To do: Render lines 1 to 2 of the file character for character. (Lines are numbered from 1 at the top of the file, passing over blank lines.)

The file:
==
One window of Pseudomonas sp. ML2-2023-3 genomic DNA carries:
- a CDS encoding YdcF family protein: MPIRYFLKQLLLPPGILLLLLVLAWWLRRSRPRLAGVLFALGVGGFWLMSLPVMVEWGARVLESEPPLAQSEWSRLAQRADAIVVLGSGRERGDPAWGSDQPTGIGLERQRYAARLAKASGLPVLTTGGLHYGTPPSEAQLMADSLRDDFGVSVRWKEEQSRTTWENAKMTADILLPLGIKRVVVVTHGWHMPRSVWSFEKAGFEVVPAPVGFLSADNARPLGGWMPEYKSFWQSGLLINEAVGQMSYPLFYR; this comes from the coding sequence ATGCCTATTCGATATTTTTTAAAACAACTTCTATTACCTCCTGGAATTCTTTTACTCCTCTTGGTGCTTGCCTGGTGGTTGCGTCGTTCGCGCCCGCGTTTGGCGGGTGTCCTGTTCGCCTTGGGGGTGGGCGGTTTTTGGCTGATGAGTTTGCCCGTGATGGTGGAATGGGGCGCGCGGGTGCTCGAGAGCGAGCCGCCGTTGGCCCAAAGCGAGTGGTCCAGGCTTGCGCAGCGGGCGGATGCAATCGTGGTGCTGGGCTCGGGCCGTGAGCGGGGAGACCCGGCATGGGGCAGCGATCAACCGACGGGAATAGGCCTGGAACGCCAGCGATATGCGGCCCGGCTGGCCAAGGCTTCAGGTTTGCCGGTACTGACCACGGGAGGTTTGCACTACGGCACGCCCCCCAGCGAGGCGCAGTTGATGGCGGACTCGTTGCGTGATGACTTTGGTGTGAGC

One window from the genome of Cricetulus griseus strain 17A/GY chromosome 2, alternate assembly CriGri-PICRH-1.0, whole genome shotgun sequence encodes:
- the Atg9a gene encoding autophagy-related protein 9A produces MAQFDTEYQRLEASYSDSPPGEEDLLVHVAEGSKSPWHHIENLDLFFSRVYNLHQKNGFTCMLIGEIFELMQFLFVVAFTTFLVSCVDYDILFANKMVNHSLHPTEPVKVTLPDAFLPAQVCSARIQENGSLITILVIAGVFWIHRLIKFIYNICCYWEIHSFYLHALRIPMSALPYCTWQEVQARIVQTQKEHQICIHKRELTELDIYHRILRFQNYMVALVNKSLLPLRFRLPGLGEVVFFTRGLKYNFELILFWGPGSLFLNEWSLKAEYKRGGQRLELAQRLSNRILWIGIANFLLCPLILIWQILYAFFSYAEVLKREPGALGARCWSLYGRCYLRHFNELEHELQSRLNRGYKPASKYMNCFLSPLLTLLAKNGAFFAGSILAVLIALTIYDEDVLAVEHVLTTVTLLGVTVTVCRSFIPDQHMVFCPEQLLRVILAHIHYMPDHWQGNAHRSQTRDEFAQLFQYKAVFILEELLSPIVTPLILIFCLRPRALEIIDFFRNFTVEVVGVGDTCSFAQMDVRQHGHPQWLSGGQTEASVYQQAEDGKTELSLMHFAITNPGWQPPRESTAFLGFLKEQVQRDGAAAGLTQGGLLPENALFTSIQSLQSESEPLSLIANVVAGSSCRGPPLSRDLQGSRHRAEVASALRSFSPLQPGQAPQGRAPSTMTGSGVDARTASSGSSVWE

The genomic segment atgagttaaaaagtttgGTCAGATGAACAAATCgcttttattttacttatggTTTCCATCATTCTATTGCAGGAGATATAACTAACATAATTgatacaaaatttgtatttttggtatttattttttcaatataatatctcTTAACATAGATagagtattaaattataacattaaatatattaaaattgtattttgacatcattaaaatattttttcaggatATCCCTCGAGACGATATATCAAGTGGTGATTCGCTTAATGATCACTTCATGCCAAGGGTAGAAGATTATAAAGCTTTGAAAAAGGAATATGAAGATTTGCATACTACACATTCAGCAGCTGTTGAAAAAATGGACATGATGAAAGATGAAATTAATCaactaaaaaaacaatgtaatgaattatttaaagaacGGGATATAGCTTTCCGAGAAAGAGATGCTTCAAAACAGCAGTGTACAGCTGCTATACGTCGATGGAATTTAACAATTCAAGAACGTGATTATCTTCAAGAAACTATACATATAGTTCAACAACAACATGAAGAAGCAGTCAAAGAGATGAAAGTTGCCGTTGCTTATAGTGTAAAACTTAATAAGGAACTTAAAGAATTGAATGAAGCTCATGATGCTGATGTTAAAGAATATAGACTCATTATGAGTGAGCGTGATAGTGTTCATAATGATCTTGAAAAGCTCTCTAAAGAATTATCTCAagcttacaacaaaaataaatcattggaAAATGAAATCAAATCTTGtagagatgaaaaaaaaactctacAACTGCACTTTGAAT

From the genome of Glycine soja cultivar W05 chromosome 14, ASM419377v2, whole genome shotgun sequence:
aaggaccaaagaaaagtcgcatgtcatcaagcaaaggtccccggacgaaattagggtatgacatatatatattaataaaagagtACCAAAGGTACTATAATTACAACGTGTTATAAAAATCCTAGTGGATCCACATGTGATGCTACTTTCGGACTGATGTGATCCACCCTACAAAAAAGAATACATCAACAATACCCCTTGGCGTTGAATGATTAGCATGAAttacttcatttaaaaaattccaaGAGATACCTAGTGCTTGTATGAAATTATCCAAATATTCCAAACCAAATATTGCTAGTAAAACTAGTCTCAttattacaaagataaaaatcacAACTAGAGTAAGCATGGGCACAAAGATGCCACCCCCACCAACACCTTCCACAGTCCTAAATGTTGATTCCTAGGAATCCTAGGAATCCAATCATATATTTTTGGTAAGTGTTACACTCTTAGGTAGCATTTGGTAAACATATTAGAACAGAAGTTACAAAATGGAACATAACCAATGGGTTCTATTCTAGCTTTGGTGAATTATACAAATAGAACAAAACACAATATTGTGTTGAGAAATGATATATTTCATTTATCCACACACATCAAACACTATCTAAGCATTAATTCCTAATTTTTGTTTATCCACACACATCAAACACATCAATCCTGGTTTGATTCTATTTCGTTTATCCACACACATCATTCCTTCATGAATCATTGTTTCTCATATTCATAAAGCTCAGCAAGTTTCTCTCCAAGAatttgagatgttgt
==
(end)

One window of Pseudomonas sp. ML2-2023-3 genomic DNA carries:
- a CDS encoding YdcF family protein: MPIRYFLKQLLLPPGILLLLLVLAWWLRRSRPRLAGVLFALGVGGFWLMSLPVMVEWGARVLESEPPLAQSEWSRLAQRADAIVVLGSGRERGDPAWGSDQPTGIGLERQRYAARLAKASGLPVLTTGGLHYGTPPSEAQLMADSLRDDFGVSVRWKEEQSRTTWENAKMTADILLPLGIKRVVVVTHGWHMPRSVWSFEKAGFEVVPAPVGFLSADNARPLGGWMPEYKSFWQSGLLINEAVGQMSYPLFYR; this comes from the coding sequence ATGCCTATTCGATATTTTTTAAAACAACTTCTATTACCTCCTGGAATTCTTTTACTCCTCTTGGTGCTTGCCTGGTGGTTGCGTCGTTCGCGCCCGCGTTTGGCGGGTGTCCTGTTCGCCTTGGGGGTGGGCGGTTTTTGGCTGATGAGTTTGCCCGTGATGGTGGAATGGGGCGCGCGGGTGCTCGAGAGCGAGCCGCCGTTGGCCCAAAGCGAGTGGTCCAGGCTTGCGCAGCGGGCGGATGCAATCGTGGTGCTGGGCTCGGGCCGTGAGCGGGGAGACCCGGCATGGGGCAGCGATCAACCGACGGGAATAGGCCTGGAACGCCAGCGATATGCGGCCCGGCTGGCCAAGGCTTCAGGTTTGCCGGTACTGACCACGGGAGGTTTGCACTACGGCACGCCCCCCAGCGAGGCGCAGTTGATGGCGGACTCGTTGCGTGATGACTTTGGTGTGAGC